The vastly improved gameplay is augmented by a silky-smooth animation system that breathes life into the game. The players jostle for position with heft and force and collisions are frequent, although too few fouls are probably called by default, given the level of contact. Oddly, the AI players tend to be far more successful on hitting shots when there’s contact than the human player, and they’ll also dominate on the offensive glass while the human-controlled player will rarely grab any boards there. There are rare times when your players get caught in certain animations, but they’re few and far between. More problematic is the interaction with the court’s boundaries; players will step out of bounds far too often and occasionally even receive inbound passes while standing out of bounds. If a patch is forthcoming, hopefully this issue is number one on the to-do list.

While some AI concerns manifest themselves after a time, other wonders reveal themselves. Whether it’s the game’s Dynamic DNA system that breaks down player tendencies, some clever and diligent programming or (most likely) a combination of the two, every team plays somewhat differently, and much like you’d expect them to. Play against the Denver Nuggets or Golden State Warriors and expect to run and gun all game long, but play the Orlando Magic and watch them feed the ball to star center Dwight Howard in the methodical half-court offense, and then perhaps watch him kick it back out for the open three-pointer. If you’re playing against a superstar like the Lakers’ Kobe Bryant, the Cavaliers’ LeBron James or even a team’s best option like the Thunder’s Kevin Durant, expect to get a healthy dose of them early and often; those stars will be featured in the offense all game long. That means you’ll have to approach each game a little bit differently; when a sports game forces you to think as well as react, then you know you’ve found a good one.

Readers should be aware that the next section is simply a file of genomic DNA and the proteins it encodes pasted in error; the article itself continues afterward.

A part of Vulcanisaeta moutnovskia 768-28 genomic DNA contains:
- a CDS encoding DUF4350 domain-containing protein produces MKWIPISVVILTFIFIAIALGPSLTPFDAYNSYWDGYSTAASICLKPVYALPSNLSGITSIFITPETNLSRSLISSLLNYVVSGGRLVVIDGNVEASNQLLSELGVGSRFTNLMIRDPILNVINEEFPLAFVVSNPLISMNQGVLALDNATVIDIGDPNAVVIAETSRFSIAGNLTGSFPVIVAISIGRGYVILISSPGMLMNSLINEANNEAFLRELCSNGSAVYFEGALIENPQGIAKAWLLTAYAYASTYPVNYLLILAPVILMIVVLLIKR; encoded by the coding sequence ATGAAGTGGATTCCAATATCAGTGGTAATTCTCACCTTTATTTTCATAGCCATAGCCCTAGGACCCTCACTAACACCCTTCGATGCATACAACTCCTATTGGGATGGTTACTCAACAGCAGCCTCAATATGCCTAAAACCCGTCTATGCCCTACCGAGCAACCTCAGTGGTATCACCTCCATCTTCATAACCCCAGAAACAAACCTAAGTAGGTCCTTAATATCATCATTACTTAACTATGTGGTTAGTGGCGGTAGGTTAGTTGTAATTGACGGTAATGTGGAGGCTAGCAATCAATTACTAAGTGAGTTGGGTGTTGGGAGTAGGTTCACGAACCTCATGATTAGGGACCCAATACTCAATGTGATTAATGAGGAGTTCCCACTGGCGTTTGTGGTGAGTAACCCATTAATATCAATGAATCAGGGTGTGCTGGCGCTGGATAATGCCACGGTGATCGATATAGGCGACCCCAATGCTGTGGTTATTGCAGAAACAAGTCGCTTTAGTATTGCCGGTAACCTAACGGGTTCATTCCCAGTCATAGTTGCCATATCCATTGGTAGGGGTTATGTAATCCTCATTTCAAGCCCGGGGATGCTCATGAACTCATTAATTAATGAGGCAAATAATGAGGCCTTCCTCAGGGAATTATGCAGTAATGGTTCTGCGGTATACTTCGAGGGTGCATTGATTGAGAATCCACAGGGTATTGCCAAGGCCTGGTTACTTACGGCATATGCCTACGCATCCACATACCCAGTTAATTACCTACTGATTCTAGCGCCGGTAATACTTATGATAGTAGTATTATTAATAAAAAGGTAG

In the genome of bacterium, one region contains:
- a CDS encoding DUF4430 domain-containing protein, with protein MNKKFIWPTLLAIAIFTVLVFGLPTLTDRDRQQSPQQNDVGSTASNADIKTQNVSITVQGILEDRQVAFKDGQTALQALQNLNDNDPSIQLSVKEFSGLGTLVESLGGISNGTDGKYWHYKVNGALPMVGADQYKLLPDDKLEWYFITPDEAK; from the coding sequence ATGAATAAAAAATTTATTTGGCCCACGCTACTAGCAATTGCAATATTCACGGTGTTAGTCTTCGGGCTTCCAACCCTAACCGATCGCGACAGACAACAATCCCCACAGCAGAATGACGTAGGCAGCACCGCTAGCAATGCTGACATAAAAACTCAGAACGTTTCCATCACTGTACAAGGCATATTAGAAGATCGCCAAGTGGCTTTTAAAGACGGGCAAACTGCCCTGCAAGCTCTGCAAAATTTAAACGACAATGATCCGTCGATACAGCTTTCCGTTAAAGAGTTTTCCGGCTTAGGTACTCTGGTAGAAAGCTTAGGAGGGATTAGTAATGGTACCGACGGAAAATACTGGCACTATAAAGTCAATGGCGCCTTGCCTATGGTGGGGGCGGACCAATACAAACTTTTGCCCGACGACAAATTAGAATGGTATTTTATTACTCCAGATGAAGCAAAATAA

Not content on improving only the on-court action, NBA Live 10’s presentation is finally on par with what’s been expected in sports games for some time, and occasionally even exceeds that with some nifty replays and overlays. The game’s commentators, Marv Albert and Steve Kerr, do a solid job with what’s been given them, but some new material would go a long way. The game’s audio package is superb; with hyped-up crowds that change based on the teams involved, whether it’s the regular season or the playoffs, and of course, what’s going on in the game itself. The small details from city to city stand out as well, whether it’s certain players’ pre-game routines or specific audio cues that let you know that the game’s happening in Detroit instead of Los Angeles, and that can go a long way towards keeping any sports game fresh.

While the game’s Dynasty mode hasn’t really changed, a new Dynamic Season mode will allow you to play along with the real NBA season; it’s limited in scope, but it’s an interesting concept that should appeal to the “what-if” types out there. Every team but your own will simply accumulate the same win-loss records, statistics, trades and injuries that happen in real life. With your team, your role will be to change history… daily. This, along with the Dynamic DNA feature, which provides daily roster updates, needs to be activated with a code included on a card packed into the game’s box. If you lose it, or otherwise don’t have that code, there’s a charge to access that service for the season. The corporatespeak surrounding this decision says the card’s to “highlight” their feature, but let’s be honest here - it’s obviously meant purely as a hindrance to used game sales and seems overly punitive to gamers that already have to pay for Xbox Live to access the Dynamic DNA information. It’s an unfortunate double-dip for customers that, at this point, deserve to have their patience in NBA Live rewarded instead of questioned.